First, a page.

Made in Rye and fit for a queen


The first talk of 2015 at Rye Museum’s East Street site takes place on Tuesday February 10 at 7:30pm when Viv Challans will discuss “My Grandfather and Rye’s Mosaic Ware”. One of the town’s most notable products of the past, this was Rye’s version of the famous Tunbridge Ware, and sought after by the likes of Queen Mary. There are examples of it in the museum.

Challans is the granddaughter of Thomas Littleton Green, who produced his works at Rye Mosaics on Market Road – approximately where the entrance to Jarrett’s Close is today. The production of mosaic work was more complicated, painstaking and slow than one can imagine for a product made on a commercial scale: an intricate pattern design, hundreds of tiny pieces of different woods cut by hand, layers of varnish . . . It’s a fascinating story which you can learn more about on the museum’s  website — but to bring the story to life it is recommended you come to the talk!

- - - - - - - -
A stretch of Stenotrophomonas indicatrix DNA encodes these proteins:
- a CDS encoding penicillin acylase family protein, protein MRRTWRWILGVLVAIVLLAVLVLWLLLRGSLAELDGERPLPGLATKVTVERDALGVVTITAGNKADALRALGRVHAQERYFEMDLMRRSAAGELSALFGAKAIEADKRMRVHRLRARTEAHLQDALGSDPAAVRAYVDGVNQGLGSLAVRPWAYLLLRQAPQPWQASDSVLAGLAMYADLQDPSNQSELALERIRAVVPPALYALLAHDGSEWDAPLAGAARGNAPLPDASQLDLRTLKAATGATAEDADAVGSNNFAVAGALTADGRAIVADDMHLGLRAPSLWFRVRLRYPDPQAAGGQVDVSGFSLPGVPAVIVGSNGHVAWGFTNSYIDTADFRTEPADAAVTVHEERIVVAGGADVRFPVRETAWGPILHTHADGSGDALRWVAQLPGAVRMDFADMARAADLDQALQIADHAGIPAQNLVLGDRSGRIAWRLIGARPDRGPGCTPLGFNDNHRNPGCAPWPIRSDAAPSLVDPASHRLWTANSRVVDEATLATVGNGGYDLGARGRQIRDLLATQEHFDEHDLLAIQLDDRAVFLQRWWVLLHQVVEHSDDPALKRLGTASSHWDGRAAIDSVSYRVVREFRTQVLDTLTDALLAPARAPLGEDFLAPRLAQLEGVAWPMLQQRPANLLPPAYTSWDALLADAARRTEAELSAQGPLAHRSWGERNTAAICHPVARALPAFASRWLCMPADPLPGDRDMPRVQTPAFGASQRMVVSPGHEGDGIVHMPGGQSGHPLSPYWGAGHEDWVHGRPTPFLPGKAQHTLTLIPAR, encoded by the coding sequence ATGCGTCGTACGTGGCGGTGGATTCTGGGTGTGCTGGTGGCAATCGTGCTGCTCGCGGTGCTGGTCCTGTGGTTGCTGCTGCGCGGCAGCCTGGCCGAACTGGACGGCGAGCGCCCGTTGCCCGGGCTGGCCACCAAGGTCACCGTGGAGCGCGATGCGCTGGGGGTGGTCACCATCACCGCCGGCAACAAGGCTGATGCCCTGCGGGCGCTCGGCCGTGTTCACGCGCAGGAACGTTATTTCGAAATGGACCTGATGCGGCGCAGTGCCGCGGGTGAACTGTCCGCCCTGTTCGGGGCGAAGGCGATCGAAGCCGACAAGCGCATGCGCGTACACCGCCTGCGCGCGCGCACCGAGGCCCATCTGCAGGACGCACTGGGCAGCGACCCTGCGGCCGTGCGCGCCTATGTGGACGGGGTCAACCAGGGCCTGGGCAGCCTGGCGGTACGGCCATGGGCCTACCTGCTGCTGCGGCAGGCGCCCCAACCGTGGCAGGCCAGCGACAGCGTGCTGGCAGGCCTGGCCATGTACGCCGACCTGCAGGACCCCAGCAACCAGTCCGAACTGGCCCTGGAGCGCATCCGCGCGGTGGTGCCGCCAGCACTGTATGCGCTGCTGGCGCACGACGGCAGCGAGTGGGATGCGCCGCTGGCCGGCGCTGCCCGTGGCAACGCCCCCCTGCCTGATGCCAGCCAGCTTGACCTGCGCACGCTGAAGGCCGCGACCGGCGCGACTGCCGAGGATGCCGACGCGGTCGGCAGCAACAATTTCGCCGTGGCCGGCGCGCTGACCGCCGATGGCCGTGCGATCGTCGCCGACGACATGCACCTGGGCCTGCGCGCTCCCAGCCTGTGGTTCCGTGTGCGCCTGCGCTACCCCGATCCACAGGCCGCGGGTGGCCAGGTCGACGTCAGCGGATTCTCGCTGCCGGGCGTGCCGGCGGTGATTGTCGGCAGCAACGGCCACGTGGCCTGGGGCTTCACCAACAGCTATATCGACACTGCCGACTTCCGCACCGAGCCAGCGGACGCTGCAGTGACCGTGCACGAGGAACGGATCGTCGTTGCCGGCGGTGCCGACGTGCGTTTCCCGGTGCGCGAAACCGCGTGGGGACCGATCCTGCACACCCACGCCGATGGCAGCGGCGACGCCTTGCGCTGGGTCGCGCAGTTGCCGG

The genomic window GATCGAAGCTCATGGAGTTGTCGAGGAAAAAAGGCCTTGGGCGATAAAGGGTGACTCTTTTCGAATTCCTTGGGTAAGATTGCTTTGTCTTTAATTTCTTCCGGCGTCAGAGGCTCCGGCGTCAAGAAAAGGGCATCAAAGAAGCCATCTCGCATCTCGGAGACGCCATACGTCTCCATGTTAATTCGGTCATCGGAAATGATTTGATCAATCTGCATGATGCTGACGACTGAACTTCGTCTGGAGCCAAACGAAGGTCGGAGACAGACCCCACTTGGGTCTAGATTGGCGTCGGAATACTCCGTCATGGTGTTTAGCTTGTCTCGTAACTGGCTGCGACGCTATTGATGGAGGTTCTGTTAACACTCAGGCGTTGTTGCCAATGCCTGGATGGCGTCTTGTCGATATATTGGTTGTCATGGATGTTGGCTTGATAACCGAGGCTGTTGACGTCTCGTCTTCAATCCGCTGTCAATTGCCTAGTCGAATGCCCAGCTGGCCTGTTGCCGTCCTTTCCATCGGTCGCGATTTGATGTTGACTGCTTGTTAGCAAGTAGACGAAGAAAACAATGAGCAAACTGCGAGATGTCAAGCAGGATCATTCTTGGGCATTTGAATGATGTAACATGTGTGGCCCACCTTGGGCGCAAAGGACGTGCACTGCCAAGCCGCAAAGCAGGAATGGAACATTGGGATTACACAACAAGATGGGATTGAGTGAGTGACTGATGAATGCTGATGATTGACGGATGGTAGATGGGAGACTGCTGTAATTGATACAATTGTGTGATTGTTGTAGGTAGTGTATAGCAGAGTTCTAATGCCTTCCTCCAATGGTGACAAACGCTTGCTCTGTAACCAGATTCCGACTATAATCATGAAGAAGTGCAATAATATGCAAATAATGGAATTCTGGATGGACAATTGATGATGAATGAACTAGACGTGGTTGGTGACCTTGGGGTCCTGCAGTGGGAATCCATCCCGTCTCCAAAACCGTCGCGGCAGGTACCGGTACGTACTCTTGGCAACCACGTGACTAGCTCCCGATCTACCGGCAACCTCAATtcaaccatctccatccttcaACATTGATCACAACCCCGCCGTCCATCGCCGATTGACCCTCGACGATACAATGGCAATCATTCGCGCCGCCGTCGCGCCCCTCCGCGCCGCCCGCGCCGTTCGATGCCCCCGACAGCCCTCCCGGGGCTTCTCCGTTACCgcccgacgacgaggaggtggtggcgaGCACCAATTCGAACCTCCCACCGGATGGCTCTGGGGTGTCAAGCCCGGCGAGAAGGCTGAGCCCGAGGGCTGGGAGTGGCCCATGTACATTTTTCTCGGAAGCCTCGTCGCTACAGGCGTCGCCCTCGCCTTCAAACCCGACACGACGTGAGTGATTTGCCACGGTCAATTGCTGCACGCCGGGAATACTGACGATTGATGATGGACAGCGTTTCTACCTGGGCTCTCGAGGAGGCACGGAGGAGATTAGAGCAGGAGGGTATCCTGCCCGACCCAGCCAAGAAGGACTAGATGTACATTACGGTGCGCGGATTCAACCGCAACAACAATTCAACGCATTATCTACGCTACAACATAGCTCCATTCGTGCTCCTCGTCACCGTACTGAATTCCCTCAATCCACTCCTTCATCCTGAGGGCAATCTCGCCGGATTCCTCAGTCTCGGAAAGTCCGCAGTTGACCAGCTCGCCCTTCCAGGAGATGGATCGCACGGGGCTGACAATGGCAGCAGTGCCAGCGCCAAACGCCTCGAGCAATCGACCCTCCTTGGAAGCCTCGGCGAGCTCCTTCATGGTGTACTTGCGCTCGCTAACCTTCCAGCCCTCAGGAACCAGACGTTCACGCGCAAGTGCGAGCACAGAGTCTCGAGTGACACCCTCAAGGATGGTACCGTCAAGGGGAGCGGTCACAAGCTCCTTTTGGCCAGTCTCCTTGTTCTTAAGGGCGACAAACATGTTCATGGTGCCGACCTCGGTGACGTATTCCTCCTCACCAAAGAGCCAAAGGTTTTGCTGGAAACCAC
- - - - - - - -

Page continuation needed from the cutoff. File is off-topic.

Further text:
Rye Museum has a reputation for excellent talks bringing to life stories of Rye’s past. Usually illustrated, they are a way of finding out about many subjects, including Victorian schooldays in Rye;  archeological finds around Rye; life for Ryers in Napoleonic times or in the World wars; Winchelsea’s  days of glory; Rye’s Castle and the Women’s Tower, and famous men and women of  Rye. To find out what other talks are scheduled in the first six months of this year, visit the museum website.

Admission for members is £2, for guests £3 — including refreshments, which are served at approximately 8:45pm. Call 0179728 or email for more information.

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